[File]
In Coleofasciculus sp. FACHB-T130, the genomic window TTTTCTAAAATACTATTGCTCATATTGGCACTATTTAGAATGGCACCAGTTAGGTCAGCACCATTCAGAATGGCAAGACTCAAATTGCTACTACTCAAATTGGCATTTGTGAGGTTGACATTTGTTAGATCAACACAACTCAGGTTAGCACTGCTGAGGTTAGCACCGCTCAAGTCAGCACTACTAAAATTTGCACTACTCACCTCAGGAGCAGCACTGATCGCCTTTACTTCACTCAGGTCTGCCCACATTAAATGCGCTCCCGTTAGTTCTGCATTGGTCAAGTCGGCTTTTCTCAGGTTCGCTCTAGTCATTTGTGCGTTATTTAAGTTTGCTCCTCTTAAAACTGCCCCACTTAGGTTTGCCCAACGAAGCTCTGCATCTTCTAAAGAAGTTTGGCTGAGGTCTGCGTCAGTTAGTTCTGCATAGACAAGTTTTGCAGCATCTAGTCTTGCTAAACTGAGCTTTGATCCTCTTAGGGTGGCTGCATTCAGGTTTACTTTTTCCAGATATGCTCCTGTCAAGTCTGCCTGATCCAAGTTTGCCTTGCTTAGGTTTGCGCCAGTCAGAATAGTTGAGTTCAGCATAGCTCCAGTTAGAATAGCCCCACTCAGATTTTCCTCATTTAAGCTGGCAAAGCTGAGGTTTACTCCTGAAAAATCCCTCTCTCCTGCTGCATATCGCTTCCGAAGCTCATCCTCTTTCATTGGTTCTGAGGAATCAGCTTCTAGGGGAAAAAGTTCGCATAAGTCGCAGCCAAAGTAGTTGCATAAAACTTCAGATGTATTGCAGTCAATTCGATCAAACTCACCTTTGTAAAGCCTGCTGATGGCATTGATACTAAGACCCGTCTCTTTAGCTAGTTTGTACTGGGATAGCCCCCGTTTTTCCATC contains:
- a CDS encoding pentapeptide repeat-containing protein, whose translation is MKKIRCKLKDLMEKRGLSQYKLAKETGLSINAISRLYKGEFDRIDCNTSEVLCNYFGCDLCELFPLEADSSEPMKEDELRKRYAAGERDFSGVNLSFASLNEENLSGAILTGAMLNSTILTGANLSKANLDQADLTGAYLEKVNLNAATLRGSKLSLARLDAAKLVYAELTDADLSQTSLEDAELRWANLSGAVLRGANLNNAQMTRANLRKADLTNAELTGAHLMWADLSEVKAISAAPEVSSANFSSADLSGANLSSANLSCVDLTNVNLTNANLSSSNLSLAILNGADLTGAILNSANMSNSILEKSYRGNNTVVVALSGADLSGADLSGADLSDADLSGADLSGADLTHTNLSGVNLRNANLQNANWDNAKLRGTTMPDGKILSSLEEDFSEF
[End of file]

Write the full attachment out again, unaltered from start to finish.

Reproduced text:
In Coleofasciculus sp. FACHB-T130, the genomic window TTTTCTAAAATACTATTGCTCATATTGGCACTATTTAGAATGGCACCAGTTAGGTCAGCACCATTCAGAATGGCAAGACTCAAATTGCTACTACTCAAATTGGCATTTGTGAGGTTGACATTTGTTAGATCAACACAACTCAGGTTAGCACTGCTGAGGTTAGCACCGCTCAAGTCAGCACTACTAAAATTTGCACTACTCACCTCAGGAGCAGCACTGATCGCCTTTACTTCACTCAGGTCTGCCCACATTAAATGCGCTCCCGTTAGTTCTGCATTGGTCAAGTCGGCTTTTCTCAGGTTCGCTCTAGTCATTTGTGCGTTATTTAAGTTTGCTCCTCTTAAAACTGCCCCACTTAGGTTTGCCCAACGAAGCTCTGCATCTTCTAAAGAAGTTTGGCTGAGGTCTGCGTCAGTTAGTTCTGCATAGACAAGTTTTGCAGCATCTAGTCTTGCTAAACTGAGCTTTGATCCTCTTAGGGTGGCTGCATTCAGGTTTACTTTTTCCAGATATGCTCCTGTCAAGTCTGCCTGATCCAAGTTTGCCTTGCTTAGGTTTGCGCCAGTCAGAATAGTTGAGTTCAGCATAGCTCCAGTTAGAATAGCCCCACTCAGATTTTCCTCATTTAAGCTGGCAAAGCTGAGGTTTACTCCTGAAAAATCCCTCTCTCCTGCTGCATATCGCTTCCGAAGCTCATCCTCTTTCATTGGTTCTGAGGAATCAGCTTCTAGGGGAAAAAGTTCGCATAAGTCGCAGCCAAAGTAGTTGCATAAAACTTCAGATGTATTGCAGTCAATTCGATCAAACTCACCTTTGTAAAGCCTGCTGATGGCATTGATACTAAGACCCGTCTCTTTAGCTAGTTTGTACTGGGATAGCCCCCGTTTTTCCATC contains:
- a CDS encoding pentapeptide repeat-containing protein, whose translation is MKKIRCKLKDLMEKRGLSQYKLAKETGLSINAISRLYKGEFDRIDCNTSEVLCNYFGCDLCELFPLEADSSEPMKEDELRKRYAAGERDFSGVNLSFASLNEENLSGAILTGAMLNSTILTGANLSKANLDQADLTGAYLEKVNLNAATLRGSKLSLARLDAAKLVYAELTDADLSQTSLEDAELRWANLSGAVLRGANLNNAQMTRANLRKADLTNAELTGAHLMWADLSEVKAISAAPEVSSANFSSADLSGANLSSANLSCVDLTNVNLTNANLSSSNLSLAILNGADLTGAILNSANMSNSILEKSYRGNNTVVVALSGADLSGADLSGADLSDADLSGADLSGADLTHTNLSGVNLRNANLQNANWDNAKLRGTTMPDGKILSSLEEDFSEF